Around ten o’clock, I began to have some decent contractions. Kathleen who had given me tremendous care all day came in to introduce the new nurse Sherry. Kathleen was giving Jim and I a big hug goodbye and telling us how she was going to pray for us when suddenly my water broke. Oh No! It is definite, “I’m going to have a dead baby.” Jim saw the huge amount of water on the ground. He bent down to wipe up the water and I think his heart fell right down into it. His face was in so much pain. His heart ached as he sobbed cries knowing the inevitable. I wanted to take the pain away from him but it was impossible. It was time for me to do my job as a mom and birth my baby, my dead baby.
My contractions weakened and Jim knew I was too nervous to sleep without him by my side. I slept on and off for about three hours. Then at 4:00 am the weak yet “stronger” contractions resumed to do there work of expelling my child. I called in our nurse around 5:00 am and I told her that I had been having contractions. Soon after 5:30 our baby was born.
The nurse placed the baby on my chest. Oh, how horrible he looked! He was a bright dark red. His mouth was open wide. I worried that he might had suffered.
Jim kept telling me to look at our baby’s hands and feet. They were so beautifully made. I held perfectly formed little fingers and toes with little fingernails and toenails.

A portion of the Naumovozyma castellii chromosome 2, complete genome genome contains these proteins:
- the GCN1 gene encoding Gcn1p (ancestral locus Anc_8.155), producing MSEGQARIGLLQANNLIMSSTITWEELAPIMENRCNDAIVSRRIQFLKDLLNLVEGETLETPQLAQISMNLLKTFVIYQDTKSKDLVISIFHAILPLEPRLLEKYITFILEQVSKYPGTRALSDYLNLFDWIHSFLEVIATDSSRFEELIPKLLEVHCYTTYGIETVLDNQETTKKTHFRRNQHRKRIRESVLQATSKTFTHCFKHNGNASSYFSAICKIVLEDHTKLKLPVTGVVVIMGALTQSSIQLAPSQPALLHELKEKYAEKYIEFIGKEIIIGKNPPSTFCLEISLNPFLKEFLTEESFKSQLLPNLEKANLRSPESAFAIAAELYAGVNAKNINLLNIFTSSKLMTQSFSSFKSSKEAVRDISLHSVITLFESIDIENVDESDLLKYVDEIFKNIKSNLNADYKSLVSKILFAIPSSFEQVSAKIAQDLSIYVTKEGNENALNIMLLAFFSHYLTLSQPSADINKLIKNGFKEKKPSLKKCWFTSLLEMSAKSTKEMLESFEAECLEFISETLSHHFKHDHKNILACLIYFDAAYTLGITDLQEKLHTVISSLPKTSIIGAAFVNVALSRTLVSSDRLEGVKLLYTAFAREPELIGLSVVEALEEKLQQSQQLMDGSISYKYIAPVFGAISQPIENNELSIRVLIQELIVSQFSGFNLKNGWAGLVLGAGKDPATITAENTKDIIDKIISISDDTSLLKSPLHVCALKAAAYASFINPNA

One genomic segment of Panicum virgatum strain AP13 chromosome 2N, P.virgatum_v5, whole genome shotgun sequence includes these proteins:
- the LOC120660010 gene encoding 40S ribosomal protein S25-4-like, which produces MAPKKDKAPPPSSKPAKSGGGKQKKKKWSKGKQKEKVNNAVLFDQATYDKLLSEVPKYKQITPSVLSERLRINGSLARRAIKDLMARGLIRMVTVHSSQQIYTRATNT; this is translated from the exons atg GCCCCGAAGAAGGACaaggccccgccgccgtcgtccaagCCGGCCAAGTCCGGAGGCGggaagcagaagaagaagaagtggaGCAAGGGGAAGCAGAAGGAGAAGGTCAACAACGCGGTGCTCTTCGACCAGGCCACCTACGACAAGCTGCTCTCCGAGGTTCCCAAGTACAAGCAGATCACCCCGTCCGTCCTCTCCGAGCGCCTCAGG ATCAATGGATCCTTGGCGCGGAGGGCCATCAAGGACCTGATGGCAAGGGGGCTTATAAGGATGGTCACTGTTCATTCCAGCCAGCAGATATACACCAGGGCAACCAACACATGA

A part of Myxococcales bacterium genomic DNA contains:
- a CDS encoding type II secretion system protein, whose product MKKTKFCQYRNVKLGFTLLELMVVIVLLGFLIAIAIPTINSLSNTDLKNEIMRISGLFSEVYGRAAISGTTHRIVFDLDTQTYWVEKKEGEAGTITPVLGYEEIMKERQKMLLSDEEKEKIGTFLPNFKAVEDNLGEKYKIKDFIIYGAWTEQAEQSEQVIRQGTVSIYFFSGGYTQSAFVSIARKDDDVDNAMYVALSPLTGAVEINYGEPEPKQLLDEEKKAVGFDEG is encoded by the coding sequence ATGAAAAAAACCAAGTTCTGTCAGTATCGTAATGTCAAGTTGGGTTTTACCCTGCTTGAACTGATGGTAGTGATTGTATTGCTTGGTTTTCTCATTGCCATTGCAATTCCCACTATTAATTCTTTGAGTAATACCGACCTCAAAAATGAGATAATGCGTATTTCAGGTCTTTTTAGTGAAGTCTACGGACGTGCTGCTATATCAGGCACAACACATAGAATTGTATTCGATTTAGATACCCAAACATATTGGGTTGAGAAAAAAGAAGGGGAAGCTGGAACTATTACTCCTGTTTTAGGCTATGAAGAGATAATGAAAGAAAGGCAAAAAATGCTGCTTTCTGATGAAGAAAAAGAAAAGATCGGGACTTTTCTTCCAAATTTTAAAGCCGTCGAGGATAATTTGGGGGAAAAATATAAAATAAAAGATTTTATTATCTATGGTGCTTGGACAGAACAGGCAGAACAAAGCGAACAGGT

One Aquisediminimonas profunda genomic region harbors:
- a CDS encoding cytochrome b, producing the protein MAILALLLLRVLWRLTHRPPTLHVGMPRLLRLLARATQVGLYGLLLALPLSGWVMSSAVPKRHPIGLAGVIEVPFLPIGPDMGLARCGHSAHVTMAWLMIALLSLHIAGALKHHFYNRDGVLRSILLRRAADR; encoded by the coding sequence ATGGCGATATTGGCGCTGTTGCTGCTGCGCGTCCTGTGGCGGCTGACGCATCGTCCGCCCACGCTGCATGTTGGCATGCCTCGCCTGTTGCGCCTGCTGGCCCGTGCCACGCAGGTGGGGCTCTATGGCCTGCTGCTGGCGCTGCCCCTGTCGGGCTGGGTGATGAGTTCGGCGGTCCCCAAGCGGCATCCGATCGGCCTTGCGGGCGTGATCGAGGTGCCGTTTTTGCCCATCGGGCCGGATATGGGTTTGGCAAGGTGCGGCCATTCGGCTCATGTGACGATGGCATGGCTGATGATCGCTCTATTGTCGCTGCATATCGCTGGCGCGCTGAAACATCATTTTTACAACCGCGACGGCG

Oh how the Blessed Mother must have felt holding and seeing her son’s dead body all bloody and knowing his agony.
Jim then said, “Our baby, Bobby is not here; he is not in pain. He is with God. He can see God’s face and he is so happy. He sees the beatific vision. Bobby is held by the Blessed Mother and by the Father God who loves him so much. He sees you are sad and he wonders why because he is so happy. He has more joy than we can imagine.” Then a song came into my mind, “I Can Only Imagine,” which speaks of how we can only imagine how wonderful heaven will be.
Jim took a couple of pictures of the baby and then placed him in a jar with water. The baby’s appearance changed. His head reformed and his mouth closed. He no longer looked in agony; he looked asleep. His arms and legs floated around freely allowing his fingers and toes to move with the water.
Bobby was 8 inches long and weighed 6 ounces. I slept on and off for the next two hours. When I woke up I held my baby, Bobby, in his jar and cried for my and Jim’s loss. Physically I felt much better after the surgery. Just before 11:00 Kathleen stopped back in the room before she started her next shift only 12 hours after she left the hospital. She had brought us a book that she bought “An Empty Cradle A Full Heart” on early loss of a baby. You could tell she was emotionally in touch with us and felt our loss.